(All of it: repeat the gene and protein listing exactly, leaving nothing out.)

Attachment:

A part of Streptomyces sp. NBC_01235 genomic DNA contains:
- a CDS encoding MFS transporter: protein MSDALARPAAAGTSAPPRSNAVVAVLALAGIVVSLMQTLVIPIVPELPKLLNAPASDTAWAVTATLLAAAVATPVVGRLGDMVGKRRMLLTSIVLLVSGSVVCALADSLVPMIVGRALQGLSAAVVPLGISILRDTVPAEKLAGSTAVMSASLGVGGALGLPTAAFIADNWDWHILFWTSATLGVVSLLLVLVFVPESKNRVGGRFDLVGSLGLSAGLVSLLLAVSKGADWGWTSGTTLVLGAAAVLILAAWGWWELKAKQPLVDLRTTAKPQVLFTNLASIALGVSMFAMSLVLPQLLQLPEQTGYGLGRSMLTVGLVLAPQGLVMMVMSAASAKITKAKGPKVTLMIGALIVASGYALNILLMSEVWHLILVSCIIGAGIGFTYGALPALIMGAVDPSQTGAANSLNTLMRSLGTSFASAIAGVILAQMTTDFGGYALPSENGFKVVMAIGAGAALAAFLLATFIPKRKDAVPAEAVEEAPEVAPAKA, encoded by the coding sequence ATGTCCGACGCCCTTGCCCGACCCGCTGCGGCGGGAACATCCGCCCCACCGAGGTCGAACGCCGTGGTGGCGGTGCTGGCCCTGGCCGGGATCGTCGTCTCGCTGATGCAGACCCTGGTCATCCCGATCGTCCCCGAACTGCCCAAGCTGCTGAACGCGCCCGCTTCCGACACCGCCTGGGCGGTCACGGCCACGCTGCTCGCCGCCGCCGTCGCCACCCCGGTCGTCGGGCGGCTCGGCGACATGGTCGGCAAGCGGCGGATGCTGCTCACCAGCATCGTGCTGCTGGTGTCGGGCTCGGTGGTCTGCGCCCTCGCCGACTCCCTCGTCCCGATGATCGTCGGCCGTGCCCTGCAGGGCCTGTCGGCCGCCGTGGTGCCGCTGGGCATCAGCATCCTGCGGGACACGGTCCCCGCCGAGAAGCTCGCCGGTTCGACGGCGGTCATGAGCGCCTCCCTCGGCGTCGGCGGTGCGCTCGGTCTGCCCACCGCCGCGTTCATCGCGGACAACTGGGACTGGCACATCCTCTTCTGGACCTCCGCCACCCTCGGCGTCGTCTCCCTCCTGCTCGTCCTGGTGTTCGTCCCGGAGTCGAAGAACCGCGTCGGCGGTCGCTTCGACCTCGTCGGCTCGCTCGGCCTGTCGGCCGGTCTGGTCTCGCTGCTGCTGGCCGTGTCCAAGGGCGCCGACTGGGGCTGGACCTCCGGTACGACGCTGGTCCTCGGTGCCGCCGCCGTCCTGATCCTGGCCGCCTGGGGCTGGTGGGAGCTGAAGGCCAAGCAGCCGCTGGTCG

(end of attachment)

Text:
A part of Streptomyces sp. NBC_01235 genomic DNA contains:
- a CDS encoding MFS transporter: protein MSDALARPAAAGTSAPPRSNAVVAVLALAGIVVSLMQTLVIPIVPELPKLLNAPASDTAWAVTATLLAAAVATPVVGRLGDMVGKRRMLLTSIVLLVSGSVVCALADSLVPMIVGRALQGLSAAVVPLGISILRDTVPAEKLAGSTAVMSASLGVGGALGLPTAAFIADNWDWHILFWTSATLGVVSLLLVLVFVPESKNRVGGRFDLVGSLGLSAGLVSLLLAVSKGADWGWTSGTTLVLGAAAVLILAAWGWWELKAKQPLVDLRTTAKPQVLFTNLASIALGVSMFAMSLVLPQLLQLPEQTGYGLGRSMLTVGLVLAPQGLVMMVMSAASAKITKAKGPKVTLMIGALIVASGYALNILLMSEVWHLILVSCIIGAGIGFTYGALPALIMGAVDPSQTGAANSLNTLMRSLGTSFASAIAGVILAQMTTDFGGYALPSENGFKVVMAIGAGAALAAFLLATFIPKRKDAVPAEAVEEAPEVAPAKA, encoded by the coding sequence ATGTCCGACGCCCTTGCCCGACCCGCTGCGGCGGGAACATCCGCCCCACCGAGGTCGAACGCCGTGGTGGCGGTGCTGGCCCTGGCCGGGATCGTCGTCTCGCTGATGCAGACCCTGGTCATCCCGATCGTCCCCGAACTGCCCAAGCTGCTGAACGCGCCCGCTTCCGACACCGCCTGGGCGGTCACGGCCACGCTGCTCGCCGCCGCCGTCGCCACCCCGGTCGTCGGGCGGCTCGGCGACATGGTCGGCAAGCGGCGGATGCTGCTCACCAGCATCGTGCTGCTGGTGTCGGGCTCGGTGGTCTGCGCCCTCGCCGACTCCCTCGTCCCGATGATCGTCGGCCGTGCCCTGCAGGGCCTGTCGGCCGCCGTGGTGCCGCTGGGCATCAGCATCCTGCGGGACACGGTCCCCGCCGAGAAGCTCGCCGGTTCGACGGCGGTCATGAGCGCCTCCCTCGGCGTCGGCGGTGCGCTCGGTCTGCCCACCGCCGCGTTCATCGCGGACAACTGGGACTGGCACATCCTCTTCTGGACCTCCGCCACCCTCGGCGTCGTCTCCCTCCTGCTCGTCCTGGTGTTCGTCCCGGAGTCGAAGAACCGCGTCGGCGGTCGCTTCGACCTCGTCGGCTCGCTCGGCCTGTCGGCCGGTCTGGTCTCGCTGCTGCTGGCCGTGTCCAAGGGCGCCGACTGGGGCTGGACCTCCGGTACGACGCTGGTCCTCGGTGCCGCCGCCGTCCTGATCCTGGCCGCCTGGGGCTGGTGGGAGCTGAAGGCCAAGCAGCCGCTGGTCG